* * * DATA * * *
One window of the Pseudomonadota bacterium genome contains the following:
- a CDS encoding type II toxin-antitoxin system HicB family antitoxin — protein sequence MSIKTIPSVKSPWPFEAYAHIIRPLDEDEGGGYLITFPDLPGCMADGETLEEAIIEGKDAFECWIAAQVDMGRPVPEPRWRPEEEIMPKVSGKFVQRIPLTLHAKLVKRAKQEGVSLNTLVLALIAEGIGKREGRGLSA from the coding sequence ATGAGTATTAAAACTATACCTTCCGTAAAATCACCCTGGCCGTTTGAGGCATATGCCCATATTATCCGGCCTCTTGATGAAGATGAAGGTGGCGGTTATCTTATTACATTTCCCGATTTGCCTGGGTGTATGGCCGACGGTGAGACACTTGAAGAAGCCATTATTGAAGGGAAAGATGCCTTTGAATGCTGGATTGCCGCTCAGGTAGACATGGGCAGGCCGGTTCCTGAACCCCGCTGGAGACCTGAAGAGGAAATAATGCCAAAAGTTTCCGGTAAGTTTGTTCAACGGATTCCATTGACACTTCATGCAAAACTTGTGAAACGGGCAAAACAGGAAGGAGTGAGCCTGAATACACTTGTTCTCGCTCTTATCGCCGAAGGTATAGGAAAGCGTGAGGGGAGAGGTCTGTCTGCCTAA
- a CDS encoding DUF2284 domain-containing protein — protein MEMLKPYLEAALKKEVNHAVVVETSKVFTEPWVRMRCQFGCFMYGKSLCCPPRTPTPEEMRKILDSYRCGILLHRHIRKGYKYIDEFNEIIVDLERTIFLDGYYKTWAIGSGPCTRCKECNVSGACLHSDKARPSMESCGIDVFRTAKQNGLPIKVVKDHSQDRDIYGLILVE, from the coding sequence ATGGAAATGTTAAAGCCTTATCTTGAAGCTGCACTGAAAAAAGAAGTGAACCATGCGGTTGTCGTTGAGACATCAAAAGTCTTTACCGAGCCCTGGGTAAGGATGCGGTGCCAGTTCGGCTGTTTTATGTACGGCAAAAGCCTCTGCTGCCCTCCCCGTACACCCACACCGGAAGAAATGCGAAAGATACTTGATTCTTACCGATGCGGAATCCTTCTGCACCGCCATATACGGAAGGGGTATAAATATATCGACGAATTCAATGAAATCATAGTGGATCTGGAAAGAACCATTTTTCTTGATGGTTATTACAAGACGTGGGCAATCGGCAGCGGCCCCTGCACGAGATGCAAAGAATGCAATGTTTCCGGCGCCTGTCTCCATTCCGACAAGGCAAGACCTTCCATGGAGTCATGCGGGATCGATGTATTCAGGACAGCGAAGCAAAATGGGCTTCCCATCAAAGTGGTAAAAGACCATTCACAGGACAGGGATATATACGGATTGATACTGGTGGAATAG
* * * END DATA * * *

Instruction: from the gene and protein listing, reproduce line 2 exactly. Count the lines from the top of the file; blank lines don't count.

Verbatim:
- a CDS encoding type II toxin-antitoxin system HicB family antitoxin — protein sequence MSIKTIPSVKSPWPFEAYAHIIRPLDEDEGGGYLITFPDLPGCMADGETLEEAIIEGKDAFECWIAAQVDMGRPVPEPRWRPEEEIMPKVSGKFVQRIPLTLHAKLVKRAKQEGVSLNTLVLALIAEGIGKREGRGLSA from the coding sequence ATGAGTATTAAAACTATACCTTCCGTAAAATCACCCTGGCCGTTTGAGGCATATGCCCATATTATCCGGCCTCTTGATGAAGATGAAGGTGGCGGTTATCTTATTACATTTCCCGATTTGCCTGGGTGTATGGCCGACGGTGAGACACTTGAAGAAGCCATTATTGAAGGGAAAGATGCCTTTGAATGCTGGATTGCCGCTCAGGTAGACATGGGCAGGCCGGTTCCTGAACCCCGCTGGAGACCTGAAGAGGAAATAATGCCAAAAGTTTCCGGTAAGTTTGTTCAACGGATTCCATTGACACTTCATGCAAAACTTGTGAAACGGGCAAAACAGGAAGGAGTGAGCCTGAATACACTTGTTCTCGCTCTTATCGCCGAAGGTATAGGAAAGCGTGAGGGGAGAGGTCTGTCTGCCTAA